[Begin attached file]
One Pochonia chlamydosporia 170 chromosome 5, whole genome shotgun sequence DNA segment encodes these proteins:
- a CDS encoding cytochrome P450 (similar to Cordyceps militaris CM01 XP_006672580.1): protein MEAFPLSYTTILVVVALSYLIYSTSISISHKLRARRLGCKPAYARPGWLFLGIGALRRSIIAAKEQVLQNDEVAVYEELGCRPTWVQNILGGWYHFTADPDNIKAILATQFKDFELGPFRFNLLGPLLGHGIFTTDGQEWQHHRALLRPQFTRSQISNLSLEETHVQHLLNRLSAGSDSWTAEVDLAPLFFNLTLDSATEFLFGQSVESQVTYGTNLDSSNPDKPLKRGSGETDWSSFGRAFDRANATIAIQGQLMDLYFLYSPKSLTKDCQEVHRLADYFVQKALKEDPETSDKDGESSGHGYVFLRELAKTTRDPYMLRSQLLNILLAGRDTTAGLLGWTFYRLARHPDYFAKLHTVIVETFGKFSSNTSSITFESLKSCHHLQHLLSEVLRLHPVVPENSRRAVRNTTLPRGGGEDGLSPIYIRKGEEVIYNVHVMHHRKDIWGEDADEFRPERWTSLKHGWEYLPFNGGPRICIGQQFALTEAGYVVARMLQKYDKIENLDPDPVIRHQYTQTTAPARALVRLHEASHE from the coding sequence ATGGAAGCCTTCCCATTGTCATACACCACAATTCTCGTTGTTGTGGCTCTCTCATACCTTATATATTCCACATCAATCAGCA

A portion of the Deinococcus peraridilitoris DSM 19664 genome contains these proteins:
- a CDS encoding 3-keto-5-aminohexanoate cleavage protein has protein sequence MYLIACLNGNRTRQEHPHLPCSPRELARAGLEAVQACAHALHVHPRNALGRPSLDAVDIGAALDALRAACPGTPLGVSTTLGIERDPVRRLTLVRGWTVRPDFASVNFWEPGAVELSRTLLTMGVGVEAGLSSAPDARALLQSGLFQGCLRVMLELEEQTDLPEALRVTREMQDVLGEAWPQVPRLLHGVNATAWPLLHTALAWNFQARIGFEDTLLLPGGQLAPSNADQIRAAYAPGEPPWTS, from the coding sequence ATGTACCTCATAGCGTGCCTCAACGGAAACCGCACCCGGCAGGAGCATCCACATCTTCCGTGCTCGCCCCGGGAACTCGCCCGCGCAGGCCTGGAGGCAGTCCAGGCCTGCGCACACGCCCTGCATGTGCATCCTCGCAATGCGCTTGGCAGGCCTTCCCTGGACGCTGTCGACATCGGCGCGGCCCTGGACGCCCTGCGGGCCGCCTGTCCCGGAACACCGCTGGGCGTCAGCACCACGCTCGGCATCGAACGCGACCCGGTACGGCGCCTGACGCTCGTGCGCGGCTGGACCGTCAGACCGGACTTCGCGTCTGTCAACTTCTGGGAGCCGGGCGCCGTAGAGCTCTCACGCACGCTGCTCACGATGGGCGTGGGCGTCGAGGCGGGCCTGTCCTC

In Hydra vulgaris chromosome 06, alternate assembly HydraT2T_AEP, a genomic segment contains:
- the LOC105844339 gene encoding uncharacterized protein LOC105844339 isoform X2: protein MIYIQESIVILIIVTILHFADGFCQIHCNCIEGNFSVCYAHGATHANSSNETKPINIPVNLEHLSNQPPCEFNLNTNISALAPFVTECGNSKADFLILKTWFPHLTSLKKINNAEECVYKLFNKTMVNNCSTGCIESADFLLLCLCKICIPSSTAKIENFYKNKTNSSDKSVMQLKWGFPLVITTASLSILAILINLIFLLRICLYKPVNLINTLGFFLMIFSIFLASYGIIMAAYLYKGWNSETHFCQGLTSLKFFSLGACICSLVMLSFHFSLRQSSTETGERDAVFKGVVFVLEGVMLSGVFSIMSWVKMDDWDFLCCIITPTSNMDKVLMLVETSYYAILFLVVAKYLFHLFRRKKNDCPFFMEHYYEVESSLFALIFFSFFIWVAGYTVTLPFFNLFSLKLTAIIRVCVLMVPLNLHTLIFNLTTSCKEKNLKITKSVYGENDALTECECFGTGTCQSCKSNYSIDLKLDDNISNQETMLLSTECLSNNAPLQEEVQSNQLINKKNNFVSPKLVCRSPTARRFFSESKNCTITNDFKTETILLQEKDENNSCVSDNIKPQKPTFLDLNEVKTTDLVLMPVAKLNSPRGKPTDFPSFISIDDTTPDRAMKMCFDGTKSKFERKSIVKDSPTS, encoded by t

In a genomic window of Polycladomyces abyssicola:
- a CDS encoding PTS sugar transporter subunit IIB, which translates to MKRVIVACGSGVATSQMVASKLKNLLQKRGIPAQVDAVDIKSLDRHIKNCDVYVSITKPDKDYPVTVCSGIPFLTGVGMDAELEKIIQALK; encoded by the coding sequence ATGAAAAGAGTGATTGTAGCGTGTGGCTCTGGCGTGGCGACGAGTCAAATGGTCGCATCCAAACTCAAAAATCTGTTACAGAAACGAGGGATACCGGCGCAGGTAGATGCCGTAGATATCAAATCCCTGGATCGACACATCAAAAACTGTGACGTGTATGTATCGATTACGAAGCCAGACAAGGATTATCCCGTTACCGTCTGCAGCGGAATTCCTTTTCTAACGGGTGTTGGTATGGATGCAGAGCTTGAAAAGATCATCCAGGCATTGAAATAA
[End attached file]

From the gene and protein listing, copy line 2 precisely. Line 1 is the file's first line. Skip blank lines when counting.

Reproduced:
- a CDS encoding cytochrome P450 (similar to Cordyceps militaris CM01 XP_006672580.1): protein MEAFPLSYTTILVVVALSYLIYSTSISISHKLRARRLGCKPAYARPGWLFLGIGALRRSIIAAKEQVLQNDEVAVYEELGCRPTWVQNILGGWYHFTADPDNIKAILATQFKDFELGPFRFNLLGPLLGHGIFTTDGQEWQHHRALLRPQFTRSQISNLSLEETHVQHLLNRLSAGSDSWTAEVDLAPLFFNLTLDSATEFLFGQSVESQVTYGTNLDSSNPDKPLKRGSGETDWSSFGRAFDRANATIAIQGQLMDLYFLYSPKSLTKDCQEVHRLADYFVQKALKEDPETSDKDGESSGHGYVFLRELAKTTRDPYMLRSQLLNILLAGRDTTAGLLGWTFYRLARHPDYFAKLHTVIVETFGKFSSNTSSITFESLKSCHHLQHLLSEVLRLHPVVPENSRRAVRNTTLPRGGGEDGLSPIYIRKGEEVIYNVHVMHHRKDIWGEDADEFRPERWTSLKHGWEYLPFNGGPRICIGQQFALTEAGYVVARMLQKYDKIENLDPDPVIRHQYTQTTAPARALVRLHEASHE from the coding sequence ATGGAAGCCTTCCCATTGTCATACACCACAATTCTCGTTGTTGTGGCTCTCTCATACCTTATATATTCCACATCAATCAGCA